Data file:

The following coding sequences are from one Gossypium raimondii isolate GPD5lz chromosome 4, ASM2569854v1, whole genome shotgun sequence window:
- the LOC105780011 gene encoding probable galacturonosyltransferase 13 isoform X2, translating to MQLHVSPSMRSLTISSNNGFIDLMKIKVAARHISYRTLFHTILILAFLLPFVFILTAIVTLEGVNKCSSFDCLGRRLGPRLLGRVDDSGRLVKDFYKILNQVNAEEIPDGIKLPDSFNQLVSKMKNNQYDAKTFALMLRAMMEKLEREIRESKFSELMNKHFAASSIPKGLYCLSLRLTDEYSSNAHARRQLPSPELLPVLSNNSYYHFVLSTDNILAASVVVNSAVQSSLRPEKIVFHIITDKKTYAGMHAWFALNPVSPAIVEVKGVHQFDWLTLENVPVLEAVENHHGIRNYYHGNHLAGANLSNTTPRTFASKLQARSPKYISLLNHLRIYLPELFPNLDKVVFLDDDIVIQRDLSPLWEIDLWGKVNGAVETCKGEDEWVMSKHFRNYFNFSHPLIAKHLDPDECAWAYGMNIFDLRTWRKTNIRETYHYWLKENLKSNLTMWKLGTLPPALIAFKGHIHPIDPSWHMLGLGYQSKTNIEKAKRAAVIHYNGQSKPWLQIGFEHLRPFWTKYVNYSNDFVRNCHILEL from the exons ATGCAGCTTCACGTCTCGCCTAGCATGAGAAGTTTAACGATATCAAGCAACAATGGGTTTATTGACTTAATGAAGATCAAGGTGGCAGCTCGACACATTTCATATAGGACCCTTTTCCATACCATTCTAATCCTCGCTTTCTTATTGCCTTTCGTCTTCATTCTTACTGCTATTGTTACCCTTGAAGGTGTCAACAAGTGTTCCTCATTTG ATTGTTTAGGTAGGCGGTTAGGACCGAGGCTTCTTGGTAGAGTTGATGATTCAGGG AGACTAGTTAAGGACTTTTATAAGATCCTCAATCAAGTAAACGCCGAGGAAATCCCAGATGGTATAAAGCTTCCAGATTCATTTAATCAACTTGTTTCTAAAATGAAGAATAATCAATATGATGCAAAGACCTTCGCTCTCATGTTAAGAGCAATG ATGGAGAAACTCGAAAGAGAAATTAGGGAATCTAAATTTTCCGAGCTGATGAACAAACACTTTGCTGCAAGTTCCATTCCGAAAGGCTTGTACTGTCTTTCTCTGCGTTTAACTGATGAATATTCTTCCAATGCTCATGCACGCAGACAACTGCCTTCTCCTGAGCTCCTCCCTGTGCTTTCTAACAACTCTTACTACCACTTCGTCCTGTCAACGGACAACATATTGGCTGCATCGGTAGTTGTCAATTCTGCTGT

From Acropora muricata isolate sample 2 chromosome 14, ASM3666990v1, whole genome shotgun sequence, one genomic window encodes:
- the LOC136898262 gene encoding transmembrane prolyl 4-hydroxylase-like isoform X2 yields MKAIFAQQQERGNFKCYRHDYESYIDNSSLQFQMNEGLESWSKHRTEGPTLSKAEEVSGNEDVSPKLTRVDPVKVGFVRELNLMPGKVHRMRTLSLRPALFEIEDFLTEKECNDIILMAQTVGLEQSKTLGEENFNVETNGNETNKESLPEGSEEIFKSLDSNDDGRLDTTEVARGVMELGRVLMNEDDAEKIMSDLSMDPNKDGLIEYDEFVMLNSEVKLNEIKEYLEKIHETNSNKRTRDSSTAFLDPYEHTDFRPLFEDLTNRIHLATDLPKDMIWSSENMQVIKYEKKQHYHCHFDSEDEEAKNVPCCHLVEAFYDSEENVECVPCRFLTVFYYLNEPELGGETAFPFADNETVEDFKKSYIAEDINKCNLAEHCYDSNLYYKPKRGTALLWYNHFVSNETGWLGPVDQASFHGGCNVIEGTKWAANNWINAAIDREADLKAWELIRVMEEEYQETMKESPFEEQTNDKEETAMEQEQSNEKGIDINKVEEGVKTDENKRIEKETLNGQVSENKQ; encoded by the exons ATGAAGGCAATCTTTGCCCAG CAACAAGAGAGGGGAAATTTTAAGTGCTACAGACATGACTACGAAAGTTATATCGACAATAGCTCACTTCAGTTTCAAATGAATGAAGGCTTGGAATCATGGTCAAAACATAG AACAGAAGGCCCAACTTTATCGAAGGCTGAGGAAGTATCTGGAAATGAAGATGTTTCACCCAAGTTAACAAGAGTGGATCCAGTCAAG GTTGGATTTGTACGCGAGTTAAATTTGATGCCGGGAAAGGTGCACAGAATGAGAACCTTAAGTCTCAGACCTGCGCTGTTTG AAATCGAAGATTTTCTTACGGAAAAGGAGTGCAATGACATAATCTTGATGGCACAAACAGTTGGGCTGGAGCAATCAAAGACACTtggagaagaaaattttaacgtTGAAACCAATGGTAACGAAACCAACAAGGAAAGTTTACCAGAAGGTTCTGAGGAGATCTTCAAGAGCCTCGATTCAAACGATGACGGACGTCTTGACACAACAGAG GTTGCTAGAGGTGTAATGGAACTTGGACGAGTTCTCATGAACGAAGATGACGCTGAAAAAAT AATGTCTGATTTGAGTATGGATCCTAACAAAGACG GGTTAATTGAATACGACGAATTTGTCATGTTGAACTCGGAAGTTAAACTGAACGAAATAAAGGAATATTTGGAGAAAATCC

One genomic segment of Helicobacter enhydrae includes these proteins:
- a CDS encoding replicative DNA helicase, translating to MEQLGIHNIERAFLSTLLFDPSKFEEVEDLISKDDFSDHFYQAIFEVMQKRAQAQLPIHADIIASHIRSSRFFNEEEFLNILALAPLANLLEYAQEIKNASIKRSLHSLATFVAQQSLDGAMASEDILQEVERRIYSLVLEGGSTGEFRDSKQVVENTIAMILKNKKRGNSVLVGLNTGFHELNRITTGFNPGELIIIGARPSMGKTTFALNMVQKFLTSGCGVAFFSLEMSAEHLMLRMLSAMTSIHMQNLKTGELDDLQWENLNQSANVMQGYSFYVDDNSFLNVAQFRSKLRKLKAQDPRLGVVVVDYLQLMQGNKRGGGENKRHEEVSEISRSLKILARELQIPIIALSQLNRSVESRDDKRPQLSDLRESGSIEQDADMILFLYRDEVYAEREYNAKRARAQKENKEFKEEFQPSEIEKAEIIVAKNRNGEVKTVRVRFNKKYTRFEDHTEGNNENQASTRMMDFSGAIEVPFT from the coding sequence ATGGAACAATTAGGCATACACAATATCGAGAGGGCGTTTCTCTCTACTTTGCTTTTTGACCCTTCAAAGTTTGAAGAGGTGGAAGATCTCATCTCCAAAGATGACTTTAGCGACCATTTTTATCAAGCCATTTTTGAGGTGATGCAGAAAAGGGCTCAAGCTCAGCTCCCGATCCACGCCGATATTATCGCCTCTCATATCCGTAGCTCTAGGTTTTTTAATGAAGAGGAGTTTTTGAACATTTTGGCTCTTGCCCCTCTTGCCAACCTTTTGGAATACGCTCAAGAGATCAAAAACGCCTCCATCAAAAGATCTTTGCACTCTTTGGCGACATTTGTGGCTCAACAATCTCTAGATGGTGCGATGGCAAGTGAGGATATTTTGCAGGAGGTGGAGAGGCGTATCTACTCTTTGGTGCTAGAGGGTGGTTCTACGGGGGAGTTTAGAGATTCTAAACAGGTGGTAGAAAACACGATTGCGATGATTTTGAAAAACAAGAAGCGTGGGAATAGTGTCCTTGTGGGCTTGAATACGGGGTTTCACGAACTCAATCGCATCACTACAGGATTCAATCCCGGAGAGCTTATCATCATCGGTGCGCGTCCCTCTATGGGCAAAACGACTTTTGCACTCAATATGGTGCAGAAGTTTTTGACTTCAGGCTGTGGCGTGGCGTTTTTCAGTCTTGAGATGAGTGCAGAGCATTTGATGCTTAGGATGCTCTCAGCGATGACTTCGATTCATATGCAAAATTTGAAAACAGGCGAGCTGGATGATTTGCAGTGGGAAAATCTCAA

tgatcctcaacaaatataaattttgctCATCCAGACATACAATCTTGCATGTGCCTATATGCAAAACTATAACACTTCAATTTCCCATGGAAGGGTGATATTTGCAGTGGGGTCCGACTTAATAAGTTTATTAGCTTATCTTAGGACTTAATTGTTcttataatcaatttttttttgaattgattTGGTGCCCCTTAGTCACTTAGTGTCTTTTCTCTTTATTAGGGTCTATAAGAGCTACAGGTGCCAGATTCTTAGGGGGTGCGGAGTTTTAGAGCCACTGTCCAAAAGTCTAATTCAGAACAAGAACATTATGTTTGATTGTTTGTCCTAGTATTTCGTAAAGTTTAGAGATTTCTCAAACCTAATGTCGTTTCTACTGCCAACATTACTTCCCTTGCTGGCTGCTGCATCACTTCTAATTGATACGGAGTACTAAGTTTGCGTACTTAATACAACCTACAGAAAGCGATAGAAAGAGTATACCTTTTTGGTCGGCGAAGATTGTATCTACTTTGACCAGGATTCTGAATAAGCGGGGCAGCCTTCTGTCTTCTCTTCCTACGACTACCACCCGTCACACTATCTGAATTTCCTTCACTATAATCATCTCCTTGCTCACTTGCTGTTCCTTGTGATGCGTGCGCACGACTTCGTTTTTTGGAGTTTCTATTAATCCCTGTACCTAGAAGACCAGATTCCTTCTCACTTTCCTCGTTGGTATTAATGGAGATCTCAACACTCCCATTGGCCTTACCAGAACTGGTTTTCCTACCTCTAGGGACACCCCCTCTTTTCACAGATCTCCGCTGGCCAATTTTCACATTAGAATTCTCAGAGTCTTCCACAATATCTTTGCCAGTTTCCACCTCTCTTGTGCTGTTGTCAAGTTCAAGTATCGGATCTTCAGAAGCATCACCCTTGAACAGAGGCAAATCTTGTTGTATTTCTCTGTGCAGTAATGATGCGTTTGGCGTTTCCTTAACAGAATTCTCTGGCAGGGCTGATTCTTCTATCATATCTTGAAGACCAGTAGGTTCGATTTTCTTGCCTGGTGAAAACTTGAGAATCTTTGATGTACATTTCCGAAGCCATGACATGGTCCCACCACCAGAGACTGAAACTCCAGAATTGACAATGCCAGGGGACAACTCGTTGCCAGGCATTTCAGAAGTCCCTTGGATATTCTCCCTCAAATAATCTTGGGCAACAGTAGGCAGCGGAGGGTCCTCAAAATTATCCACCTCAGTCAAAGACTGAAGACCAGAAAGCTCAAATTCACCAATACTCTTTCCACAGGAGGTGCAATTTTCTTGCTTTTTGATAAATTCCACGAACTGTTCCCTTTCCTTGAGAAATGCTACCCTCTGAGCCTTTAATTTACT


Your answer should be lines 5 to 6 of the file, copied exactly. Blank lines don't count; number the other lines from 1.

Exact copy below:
One genomic segment of Helicobacter enhydrae includes these proteins:
- a CDS encoding replicative DNA helicase, translating to MEQLGIHNIERAFLSTLLFDPSKFEEVEDLISKDDFSDHFYQAIFEVMQKRAQAQLPIHADIIASHIRSSRFFNEEEFLNILALAPLANLLEYAQEIKNASIKRSLHSLATFVAQQSLDGAMASEDILQEVERRIYSLVLEGGSTGEFRDSKQVVENTIAMILKNKKRGNSVLVGLNTGFHELNRITTGFNPGELIIIGARPSMGKTTFALNMVQKFLTSGCGVAFFSLEMSAEHLMLRMLSAMTSIHMQNLKTGELDDLQWENLNQSANVMQGYSFYVDDNSFLNVAQFRSKLRKLKAQDPRLGVVVVDYLQLMQGNKRGGGENKRHEEVSEISRSLKILARELQIPIIALSQLNRSVESRDDKRPQLSDLRESGSIEQDADMILFLYRDEVYAEREYNAKRARAQKENKEFKEEFQPSEIEKAEIIVAKNRNGEVKTVRVRFNKKYTRFEDHTEGNNENQASTRMMDFSGAIEVPFT from the coding sequence ATGGAACAATTAGGCATACACAATATCGAGAGGGCGTTTCTCTCTACTTTGCTTTTTGACCCTTCAAAGTTTGAAGAGGTGGAAGATCTCATCTCCAAAGATGACTTTAGCGACCATTTTTATCAAGCCATTTTTGAGGTGATGCAGAAAAGGGCTCAAGCTCAGCTCCCGATCCACGCCGATATTATCGCCTCTCATATCCGTAGCTCTAGGTTTTTTAATGAAGAGGAGTTTTTGAACATTTTGGCTCTTGCCCCTCTTGCCAACCTTTTGGAATACGCTCAAGAGATCAAAAACGCCTCCATCAAAAGATCTTTGCACTCTTTGGCGACATTTGTGGCTCAACAATCTCTAGATGGTGCGATGGCAAGTGAGGATATTTTGCAGGAGGTGGAGAGGCGTATCTACTCTTTGGTGCTAGAGGGTGGTTCTACGGGGGAGTTTAGAGATTCTAAACAGGTGGTAGAAAACACGATTGCGATGATTTTGAAAAACAAGAAGCGTGGGAATAGTGTCCTTGTGGGCTTGAATACGGGGTTTCACGAACTCAATCGCATCACTACAGGATTCAATCCCGGAGAGCTTATCATCATCGGTGCGCGTCCCTCTATGGGCAAAACGACTTTTGCACTCAATATGGTGCAGAAGTTTTTGACTTCAGGCTGTGGCGTGGCGTTTTTCAGTCTTGAGATGAGTGCAGAGCATTTGATGCTTAGGATGCTCTCAGCGATGACTTCGATTCATATGCAAAATTTGAAAACAGGCGAGCTGGATGATTTGCAGTGGGAAAATCTCAA